We have just translated the bridge-crossing problem into a graph-theoretic problem. (Of course, it was a graph-theoretic problem all along, we just had not realized it yet.) We now have all the necessary information to solve the questions in one image, Figure 3 with no unnecessary drawings.
The creation of
As mentioned above, we are following Euler’s tracks. Fortunately, Euler’s footsteps led him to his discovery or, depending on your mathematical philosophy,
In order to simplify the paragraphs that follow, we make use of the same definition for the degree of a vertex \(v\) as in the article titled Friendship Paradox. The degree of a vertex \(v\), denoted with \(d(v)\) is the number of edges at \(v\). E.g. the vertex at the top of Figure 3 would have a degree of 3 and the vertex in the middle would have a degree of 5.
Equipped with adequate notation, let us consider a vertex that is not the starting-point or endpoint of a potential Euler walk. It is obvious that we have to arrive at this vertex as often as we leave the vertex. If that were not the case, we would be dealing with the start or end of the Euler walk. Thus, all vertices that are not the starting-point or endpoint of the walk have to have even degree. We distinguish between the two cases for which an Euler walk is possible:
- The starting-point and endpoint of the walk are one and the same vertex. Then, this vertex would have to be of even degree as well.
- We start our walk at a vertex \(a\) and end our walk at a vertex \(b\), where \(a \neq b\). If we ever pass through vertex \(a\) again before reaching \(b\) we obviously must also leave vertex \(a\) again. Thus, the degree of \(a\) has to be odd. Similarly, we are able to prove that \(d(b)\) has to be odd as well.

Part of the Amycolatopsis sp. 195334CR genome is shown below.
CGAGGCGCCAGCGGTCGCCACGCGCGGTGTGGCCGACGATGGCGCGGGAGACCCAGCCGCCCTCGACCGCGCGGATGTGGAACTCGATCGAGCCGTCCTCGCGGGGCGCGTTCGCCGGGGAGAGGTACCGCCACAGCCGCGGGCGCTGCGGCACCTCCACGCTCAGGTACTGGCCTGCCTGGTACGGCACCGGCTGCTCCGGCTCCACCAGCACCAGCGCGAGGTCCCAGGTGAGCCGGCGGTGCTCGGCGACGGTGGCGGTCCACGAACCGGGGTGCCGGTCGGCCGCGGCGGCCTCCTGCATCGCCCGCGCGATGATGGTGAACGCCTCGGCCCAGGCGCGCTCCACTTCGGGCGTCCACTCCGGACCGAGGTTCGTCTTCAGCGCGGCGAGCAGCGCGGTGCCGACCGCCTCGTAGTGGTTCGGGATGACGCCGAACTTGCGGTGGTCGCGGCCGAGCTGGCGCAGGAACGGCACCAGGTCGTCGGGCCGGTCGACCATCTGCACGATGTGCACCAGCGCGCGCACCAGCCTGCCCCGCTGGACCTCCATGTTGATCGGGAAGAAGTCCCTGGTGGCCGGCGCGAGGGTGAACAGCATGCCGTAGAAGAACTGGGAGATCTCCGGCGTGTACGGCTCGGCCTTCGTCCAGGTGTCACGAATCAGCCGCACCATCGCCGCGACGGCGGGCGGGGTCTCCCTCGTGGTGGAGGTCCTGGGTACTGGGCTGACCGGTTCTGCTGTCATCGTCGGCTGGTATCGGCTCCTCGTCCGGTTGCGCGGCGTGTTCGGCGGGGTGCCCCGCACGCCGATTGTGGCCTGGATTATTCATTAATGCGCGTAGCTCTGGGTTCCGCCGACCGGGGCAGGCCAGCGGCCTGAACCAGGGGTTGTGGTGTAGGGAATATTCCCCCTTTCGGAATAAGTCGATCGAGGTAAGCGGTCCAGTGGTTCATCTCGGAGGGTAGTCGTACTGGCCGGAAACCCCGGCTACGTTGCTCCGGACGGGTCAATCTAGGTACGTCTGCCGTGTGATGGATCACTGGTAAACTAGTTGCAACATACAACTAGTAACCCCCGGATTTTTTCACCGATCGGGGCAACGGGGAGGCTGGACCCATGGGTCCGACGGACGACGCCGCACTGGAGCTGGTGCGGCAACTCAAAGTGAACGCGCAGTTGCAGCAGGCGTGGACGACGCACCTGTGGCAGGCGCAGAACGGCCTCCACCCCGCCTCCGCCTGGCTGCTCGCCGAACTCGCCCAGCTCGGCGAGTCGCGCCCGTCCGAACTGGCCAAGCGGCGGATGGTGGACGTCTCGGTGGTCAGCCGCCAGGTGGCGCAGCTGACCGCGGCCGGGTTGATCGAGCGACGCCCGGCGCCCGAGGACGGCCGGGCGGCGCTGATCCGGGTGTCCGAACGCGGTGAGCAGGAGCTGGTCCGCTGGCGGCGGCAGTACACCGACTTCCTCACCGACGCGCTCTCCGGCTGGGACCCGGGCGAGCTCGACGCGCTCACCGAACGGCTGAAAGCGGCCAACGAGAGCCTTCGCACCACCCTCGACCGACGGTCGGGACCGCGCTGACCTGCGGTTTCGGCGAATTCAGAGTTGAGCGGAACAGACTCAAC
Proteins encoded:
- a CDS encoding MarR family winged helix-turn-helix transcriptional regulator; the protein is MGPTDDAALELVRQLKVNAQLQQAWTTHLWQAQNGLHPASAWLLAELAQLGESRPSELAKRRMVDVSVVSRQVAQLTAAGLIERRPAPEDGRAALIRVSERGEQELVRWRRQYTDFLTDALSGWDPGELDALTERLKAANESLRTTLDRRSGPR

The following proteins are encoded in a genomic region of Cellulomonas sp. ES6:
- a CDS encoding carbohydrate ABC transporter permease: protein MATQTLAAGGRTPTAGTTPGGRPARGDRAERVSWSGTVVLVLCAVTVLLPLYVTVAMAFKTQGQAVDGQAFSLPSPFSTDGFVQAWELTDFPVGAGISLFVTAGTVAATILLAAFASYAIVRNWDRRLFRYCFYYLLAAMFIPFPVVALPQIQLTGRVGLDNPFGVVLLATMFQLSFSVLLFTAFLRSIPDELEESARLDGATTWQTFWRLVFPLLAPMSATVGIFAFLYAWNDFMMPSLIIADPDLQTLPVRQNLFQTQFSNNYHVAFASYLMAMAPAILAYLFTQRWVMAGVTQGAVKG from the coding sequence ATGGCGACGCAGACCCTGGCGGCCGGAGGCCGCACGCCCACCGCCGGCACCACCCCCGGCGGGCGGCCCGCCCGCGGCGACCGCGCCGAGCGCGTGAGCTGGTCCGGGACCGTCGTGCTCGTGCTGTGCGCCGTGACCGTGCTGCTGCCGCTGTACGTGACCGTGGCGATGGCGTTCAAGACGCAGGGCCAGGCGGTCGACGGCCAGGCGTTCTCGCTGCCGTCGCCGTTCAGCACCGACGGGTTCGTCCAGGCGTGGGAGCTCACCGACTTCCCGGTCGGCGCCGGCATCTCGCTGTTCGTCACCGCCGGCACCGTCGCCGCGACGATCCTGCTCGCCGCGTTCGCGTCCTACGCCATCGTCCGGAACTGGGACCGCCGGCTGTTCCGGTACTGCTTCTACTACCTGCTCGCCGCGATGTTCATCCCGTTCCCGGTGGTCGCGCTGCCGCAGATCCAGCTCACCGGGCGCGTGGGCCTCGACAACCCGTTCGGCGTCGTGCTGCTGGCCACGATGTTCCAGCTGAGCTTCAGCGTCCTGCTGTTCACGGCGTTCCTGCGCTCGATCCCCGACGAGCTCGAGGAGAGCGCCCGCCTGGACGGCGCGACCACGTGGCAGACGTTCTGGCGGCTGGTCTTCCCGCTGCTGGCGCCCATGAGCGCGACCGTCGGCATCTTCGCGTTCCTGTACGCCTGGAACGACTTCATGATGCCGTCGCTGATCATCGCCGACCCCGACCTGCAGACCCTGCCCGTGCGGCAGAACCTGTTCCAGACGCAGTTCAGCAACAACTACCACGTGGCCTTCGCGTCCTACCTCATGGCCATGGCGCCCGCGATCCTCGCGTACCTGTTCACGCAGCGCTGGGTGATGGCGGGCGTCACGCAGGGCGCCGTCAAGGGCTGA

These are all possible cases for which an Euler walk is possible.
We now solve the bridge-crossing problem as presented in Figure 3. We note that all vertices in the graph have odd degree. Since there are 4 vertices in our graph that have odd degree, there can not be
As it turns out, the conditions that we just established are not only necessary but also sufficient for the existence of
In a graph \(G\) there is an Euler path if and only if there are either \(0\) or \(2\) vertices with odd degree.
Since we are following Euler’s footsteps, we are happy with simply mentioning this result here without a proof, just like he did.
A lot of great ideas or observations were made by innovators letting their thoughts roam freely while roaming freely themselves. Not a lot of people can claim that they were ever involved in the creation of a mathematical field because they took a stroll through town. Fortunately, Euler was one of them and we have the joy of following his thoughts and trails today.
 Barnett, J. L. (2005) Early Writings on Graph Theory: Euler Circuits and The Königsberg Bridge Problem. Retrieved 20:19, September 16, 2018, from www-users.math.umn.edu/~reiner/Classes/Konigsberg.pdf